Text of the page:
It is often said that running is 10% physical and 90% mental. Though the sentiment can’t exactly be proven, Rochester native Brycen Spratling certainly gave 100% in setting a world record.
The Democrat and Chronicle reports that last Sunday, Spratling, a 22-year-old graduate of the University of Pittsburgh and Webster Schroeder High School in Webster, New York, set the world record for the 500 meter dash in New York City. A competitor in the prestigious NYRR Millrose Games, Spratling finished the 500 meter at 60.06 seconds, just edging out the previous world record of 60.17 seconds set by Ken Lowery in 1987.
After the race, Spratling expressed his initial disappointment with the results as well as a unique form of modesty.
“I honestly felt like I relaxed a little bit too much early on in the race,” he said. “So when I saw the time, I was disappointed, I really wanted to run 59 seconds. But if that’s the best time ever run in the world, then I’m OK with it.”
If his feelings of disappointment after beating a world record are amusing, consider that his athletic career so far has been full of surprises. Despite his impeccable gifts as a track and field athlete, the Democrat and Chronicle’s 2010 All-Greater Rochester Track Athlete of the Year didn’t even run track until his senior year of high school, which was — incredibly — 2010.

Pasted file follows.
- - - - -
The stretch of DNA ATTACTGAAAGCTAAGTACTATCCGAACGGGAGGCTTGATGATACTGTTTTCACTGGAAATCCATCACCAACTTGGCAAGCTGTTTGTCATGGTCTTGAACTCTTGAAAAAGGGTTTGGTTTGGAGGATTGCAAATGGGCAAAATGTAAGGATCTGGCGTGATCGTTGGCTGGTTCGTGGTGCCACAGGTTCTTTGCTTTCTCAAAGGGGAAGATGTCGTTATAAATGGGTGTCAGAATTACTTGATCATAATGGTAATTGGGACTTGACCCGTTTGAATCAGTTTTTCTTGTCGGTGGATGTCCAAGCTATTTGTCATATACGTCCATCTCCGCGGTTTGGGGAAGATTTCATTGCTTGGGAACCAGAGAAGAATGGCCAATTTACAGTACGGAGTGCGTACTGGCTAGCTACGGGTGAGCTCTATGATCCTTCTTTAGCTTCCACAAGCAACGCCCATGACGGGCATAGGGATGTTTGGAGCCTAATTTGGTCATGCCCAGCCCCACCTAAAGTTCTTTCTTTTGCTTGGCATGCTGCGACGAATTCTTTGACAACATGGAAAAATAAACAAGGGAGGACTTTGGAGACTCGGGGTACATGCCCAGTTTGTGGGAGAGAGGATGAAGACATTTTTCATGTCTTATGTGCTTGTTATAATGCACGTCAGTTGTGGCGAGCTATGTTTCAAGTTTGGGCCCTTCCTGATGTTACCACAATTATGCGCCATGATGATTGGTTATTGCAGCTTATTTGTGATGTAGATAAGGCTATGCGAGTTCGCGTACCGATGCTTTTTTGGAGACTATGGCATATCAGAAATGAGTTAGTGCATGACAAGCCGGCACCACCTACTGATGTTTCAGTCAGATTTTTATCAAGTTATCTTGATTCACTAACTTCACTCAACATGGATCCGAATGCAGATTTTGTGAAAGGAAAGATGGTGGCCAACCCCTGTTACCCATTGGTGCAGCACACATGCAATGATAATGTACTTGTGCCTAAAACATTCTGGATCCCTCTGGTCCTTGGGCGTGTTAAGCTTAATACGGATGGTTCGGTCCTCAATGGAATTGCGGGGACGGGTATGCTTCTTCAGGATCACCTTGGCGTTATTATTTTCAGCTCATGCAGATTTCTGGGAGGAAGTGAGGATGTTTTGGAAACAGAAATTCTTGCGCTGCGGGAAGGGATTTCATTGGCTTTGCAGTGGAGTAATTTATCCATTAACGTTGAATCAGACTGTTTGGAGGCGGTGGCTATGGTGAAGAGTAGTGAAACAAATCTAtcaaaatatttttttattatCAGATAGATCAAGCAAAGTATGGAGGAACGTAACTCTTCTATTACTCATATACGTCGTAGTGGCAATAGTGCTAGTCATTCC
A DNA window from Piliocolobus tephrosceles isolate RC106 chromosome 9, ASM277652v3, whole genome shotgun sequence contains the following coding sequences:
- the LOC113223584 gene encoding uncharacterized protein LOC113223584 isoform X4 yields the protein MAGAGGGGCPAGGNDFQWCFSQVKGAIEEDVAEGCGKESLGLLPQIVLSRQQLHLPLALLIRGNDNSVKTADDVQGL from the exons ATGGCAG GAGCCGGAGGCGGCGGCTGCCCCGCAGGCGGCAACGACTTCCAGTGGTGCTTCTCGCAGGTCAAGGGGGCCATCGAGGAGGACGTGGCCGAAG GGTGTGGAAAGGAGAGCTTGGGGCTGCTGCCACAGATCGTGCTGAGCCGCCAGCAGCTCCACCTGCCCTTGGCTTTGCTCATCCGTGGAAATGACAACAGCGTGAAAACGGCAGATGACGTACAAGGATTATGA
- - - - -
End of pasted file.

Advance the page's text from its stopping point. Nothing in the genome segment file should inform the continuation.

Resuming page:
Spratling played football and basketball during his time at Webster Schroeder but switched to track and field during the spring semester of 2010, due in part to his mother’s encouragement.
“He was so quick and fast in basketball,” Brenda Spratling said on Sunday. “I said, ‘Brycen, I think you should go out for the track team.'”
And go out he did. During his initial foray into track and field, the 18-year-old managed to win the Monroe County championships in the 100, 200 and 400 meter events, as well as the 400 meter at the state championships. He even managed to tie the event’s state record.
After graduating high school, Spratling entered Eastern Michigan University as a track and field student athlete. By the time he transferred to the University of Pittsburgh in 2011, he had already become an indoor/outdoor Mid-American Conference champion in the 400 meter. His time in Pittsburgh saw even more accomplishments, such as his breaking of the NCAA 500 meter indoor record as a sophomore, and his earning of second-team All-America honors indoors and first-team honors outdoors as a senior. According to the website LetsRun.com, he ran a world-leading 46.26 seconds in the 400 meter at Penn State University.
Spratling, who graduated from college last December with a degree in forensic science and criminal investigation, was invited to the Millrose Games by the event’s race director because of his impressive collegiate performance. He was the only runner at the 400 meter event without a sponsor.
“Hopefully, that changes soon,” he quipped.
His victory came with a $3,000 reward, and he is now gunning for a spot at the International Association of Athletics Federations (IAAF) World Championships in Beijing this summer — and potentially a chance to compete in the Summer Olympics in Rio de Janeiro next year.
For now, Spratling is just focusing on becoming a better athlete. Amazingly enough, he was unaware during the race last Sunday that he was setting a world record — just one of the many ironies of his up-and-coming career as a track and field star.
“I didn’t know I was on a record pace!” he exclaimed, according to the IAAF’s website.